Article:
Dash Robotics crowdfunding origami runner you can assemble at home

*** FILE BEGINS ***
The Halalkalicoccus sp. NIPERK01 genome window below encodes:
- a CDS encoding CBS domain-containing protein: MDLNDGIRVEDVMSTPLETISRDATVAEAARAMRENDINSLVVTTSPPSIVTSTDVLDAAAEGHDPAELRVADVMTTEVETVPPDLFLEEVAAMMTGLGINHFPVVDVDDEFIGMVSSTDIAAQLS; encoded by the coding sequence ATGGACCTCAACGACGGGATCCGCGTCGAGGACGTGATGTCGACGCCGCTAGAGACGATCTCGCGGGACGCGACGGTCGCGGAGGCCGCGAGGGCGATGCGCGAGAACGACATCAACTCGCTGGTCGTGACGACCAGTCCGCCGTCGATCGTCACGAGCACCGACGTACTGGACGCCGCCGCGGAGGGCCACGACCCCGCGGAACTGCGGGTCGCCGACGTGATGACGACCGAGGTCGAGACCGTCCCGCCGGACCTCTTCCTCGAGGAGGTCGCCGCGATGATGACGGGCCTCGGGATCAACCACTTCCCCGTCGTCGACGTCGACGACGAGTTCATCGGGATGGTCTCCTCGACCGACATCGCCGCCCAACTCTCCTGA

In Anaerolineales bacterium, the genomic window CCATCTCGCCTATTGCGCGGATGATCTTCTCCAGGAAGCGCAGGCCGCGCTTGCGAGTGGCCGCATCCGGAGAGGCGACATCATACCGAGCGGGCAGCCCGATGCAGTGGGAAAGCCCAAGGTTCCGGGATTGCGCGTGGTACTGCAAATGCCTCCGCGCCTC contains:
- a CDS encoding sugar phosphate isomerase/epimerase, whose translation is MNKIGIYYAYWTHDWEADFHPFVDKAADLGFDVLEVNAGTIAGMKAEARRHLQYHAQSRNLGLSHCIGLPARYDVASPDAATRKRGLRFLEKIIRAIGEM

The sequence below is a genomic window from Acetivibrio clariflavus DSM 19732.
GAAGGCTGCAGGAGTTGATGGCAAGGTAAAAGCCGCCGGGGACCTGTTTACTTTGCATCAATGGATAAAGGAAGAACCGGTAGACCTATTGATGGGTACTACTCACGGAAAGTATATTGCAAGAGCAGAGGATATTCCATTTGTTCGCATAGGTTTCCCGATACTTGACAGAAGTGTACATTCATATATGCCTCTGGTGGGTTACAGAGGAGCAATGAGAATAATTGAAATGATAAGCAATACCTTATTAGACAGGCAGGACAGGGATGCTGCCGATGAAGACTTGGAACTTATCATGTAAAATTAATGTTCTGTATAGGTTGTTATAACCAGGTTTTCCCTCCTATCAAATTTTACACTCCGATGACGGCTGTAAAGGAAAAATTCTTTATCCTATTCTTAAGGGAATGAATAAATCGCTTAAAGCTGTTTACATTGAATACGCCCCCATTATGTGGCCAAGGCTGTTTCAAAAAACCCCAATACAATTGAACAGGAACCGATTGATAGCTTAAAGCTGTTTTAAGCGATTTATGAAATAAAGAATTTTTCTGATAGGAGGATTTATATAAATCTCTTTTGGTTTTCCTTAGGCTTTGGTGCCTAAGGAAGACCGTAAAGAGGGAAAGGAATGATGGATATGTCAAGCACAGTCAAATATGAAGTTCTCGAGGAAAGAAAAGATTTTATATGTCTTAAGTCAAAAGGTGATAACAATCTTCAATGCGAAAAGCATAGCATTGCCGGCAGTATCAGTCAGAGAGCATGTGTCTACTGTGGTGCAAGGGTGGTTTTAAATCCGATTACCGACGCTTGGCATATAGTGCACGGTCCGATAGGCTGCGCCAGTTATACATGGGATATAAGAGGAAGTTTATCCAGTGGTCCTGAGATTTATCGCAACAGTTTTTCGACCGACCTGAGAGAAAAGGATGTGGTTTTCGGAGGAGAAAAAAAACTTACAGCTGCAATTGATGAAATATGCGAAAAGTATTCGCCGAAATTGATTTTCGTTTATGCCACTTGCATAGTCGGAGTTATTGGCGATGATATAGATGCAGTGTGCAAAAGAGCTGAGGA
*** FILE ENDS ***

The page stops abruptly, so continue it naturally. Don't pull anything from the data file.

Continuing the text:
first_img More information: www.dragoninnovation.com/proje … 6-dash-the-diy-robot “With this campaign, we’re funding the beta development of Dash, and we need your help. We’re only producing one thousand robots, so get your Dash before we run out!” they announced on the crowdfunding site. “When you back us, you’ll be getting more than just an awesome robot. You’ll be participating in the beta development of our product,” they said. “With your help, we can bring Dash out of the lab and into everyone’s hands.”Nick Kohut, chief executive officer and co-founder of Dash Robotics, hopes their fast runners will make a difference in the price barriers that turn a lot of parents and hobbyists away from educational robots that could provide fun and learning experiences for youths. “Most educational robots today cost hundreds of dollars – that’s not realistic for most families,” said Kohut. The team, now as a company called Dash Robotics, announced Thursday that they will deliver their first robots through the crowdfunding Dragon Innovation. The latter is a crowdfunding platform, aimed at backing makers and their projects. The campaign will help the team move their robots from research prototype to the “beta” product phase, in anticipation of launching Dash commercially next year. Dash, as they hope, will carry the distinction of being the world’s fold-able, programmable, origami robot that more people can afford.The Dash kit comes with laser-cut body components, motor, transmission, and plug-and-play electronics. The assembly should take about an hour, and videos online will help show the assembly process. Once assembled, the plan is for a free app that can be used to control Dash from an iOS smartphone or tablet. The creators are developing a mobile app to control Dash robots over Bluetooth. (The team is building mobile apps so that the robot can be smartphone or tablet-controlled.) As for Android support, the team said they will work hard to support Android devices but at this point they said they could not make any guarantee. The team will support iOS devices such as iPhones and iPads that have Bluetooth 4.0. In alpha form, and unassembled, the robot runner kit is forty dollars and the robot only runs in a straight line. These will be the first to ship. In beta form, they are building steering into the device and it will be more extensible. The beta is sixty-five dollars. They aim for beta shipping in spring 2014. Fully assembled as a complete unit is one hundred dollars. For Dash Robotics, this fast runner is a first step. They are interested in enabling robots to talk to each other, which would extend the possibilities to fighting insect-like robots or cooperative insect-like robots on a mission, guided by the smartphone. At the time of this writing, they raised $21,950 out of a $64,000 goal with 26 days left to go. Citation: Dash Robotics crowdfunding ‘origami’ runner you can assemble at home (2013, September 6) retrieved 18 August 2019 from https://phys.org/news/2013-09-dash-robotics-crowdfunding-origami-runner.html Explore further (Phys.org) —A team of Berkeley PhD engineers who worked in the school’s lab explored animal locomotion strategies and shared an interest in prototypes made quickly and cheaply, particularly fast robotic runners that could be affordable and easy to explore. People found them appealing and started asking if the robots were for sale. Idea. Think origami. The team worked out a novel way to manufacture new fast-running robot prototypes quickly and cheaply. The team, Nick Kohut, Paul Birkmeyer, Andrew Gillies and Kevin Peterson, dedicated to the spirit of a maker movement, have embarked on a mission to commercially offer robot kits for less than $70 and have made their goal a crowdfunding campaign. They plan on having the robots shipped in a flat pack as a kit and then folded out and assembled by the user at home, complete with tabs and slots to guide the way. Simple electronics for controlling the robots are included with the kit.center_img Printed inchworm robot makes self-assembly moves (w/ Video) © 2013 Phys.org This document is subject to copyright. Apart from any fair dealing for the purpose of private study or research, no part may be reproduced without the written permission. The content is provided for information purposes only.last_img read more